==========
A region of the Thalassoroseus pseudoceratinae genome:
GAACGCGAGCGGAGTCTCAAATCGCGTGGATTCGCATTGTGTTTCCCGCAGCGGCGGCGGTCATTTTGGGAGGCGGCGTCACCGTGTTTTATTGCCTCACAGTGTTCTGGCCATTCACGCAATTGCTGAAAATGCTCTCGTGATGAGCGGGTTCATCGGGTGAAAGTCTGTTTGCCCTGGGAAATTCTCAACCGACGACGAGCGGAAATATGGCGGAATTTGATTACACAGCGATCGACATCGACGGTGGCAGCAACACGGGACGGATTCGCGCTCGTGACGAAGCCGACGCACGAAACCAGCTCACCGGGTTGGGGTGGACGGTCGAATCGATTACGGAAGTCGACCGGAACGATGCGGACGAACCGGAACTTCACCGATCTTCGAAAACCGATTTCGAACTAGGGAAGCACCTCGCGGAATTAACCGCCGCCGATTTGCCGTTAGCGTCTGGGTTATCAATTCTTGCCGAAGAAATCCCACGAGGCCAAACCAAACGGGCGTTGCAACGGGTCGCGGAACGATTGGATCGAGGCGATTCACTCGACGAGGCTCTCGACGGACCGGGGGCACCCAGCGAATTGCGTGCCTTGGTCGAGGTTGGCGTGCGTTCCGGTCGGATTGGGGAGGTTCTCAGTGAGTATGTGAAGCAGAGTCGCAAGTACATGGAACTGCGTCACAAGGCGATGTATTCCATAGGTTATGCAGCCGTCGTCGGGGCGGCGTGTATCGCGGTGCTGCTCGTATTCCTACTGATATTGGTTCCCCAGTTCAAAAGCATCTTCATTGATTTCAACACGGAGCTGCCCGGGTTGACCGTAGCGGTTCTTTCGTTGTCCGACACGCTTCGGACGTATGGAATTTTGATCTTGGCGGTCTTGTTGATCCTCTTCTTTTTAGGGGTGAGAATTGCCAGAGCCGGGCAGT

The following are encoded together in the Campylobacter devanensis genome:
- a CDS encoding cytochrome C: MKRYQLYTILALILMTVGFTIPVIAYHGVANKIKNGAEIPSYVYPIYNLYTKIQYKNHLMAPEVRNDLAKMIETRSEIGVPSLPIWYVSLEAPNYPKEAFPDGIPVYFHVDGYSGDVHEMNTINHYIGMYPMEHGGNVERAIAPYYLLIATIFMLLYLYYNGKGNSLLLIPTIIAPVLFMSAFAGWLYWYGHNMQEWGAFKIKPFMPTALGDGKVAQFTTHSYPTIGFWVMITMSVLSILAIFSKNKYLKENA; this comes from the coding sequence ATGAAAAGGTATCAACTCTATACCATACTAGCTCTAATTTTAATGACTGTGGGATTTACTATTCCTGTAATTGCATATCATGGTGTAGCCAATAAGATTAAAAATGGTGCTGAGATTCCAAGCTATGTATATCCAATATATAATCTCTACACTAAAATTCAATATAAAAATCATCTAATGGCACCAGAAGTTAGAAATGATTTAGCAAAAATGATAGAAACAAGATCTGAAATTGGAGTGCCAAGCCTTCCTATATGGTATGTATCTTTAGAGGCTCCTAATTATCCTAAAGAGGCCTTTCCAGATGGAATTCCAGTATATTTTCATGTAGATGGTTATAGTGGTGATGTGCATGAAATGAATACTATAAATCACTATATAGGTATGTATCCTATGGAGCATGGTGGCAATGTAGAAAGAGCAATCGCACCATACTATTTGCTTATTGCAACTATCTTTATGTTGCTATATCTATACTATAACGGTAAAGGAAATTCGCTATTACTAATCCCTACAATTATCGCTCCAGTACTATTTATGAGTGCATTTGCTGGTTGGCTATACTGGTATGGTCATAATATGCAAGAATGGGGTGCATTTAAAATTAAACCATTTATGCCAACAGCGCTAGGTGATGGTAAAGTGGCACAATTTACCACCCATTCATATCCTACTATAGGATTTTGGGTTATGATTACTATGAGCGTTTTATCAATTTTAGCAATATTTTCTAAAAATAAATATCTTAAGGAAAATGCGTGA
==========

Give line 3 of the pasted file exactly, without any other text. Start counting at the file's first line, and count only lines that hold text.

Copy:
The following are encoded together in the Campylobacter devanensis genome: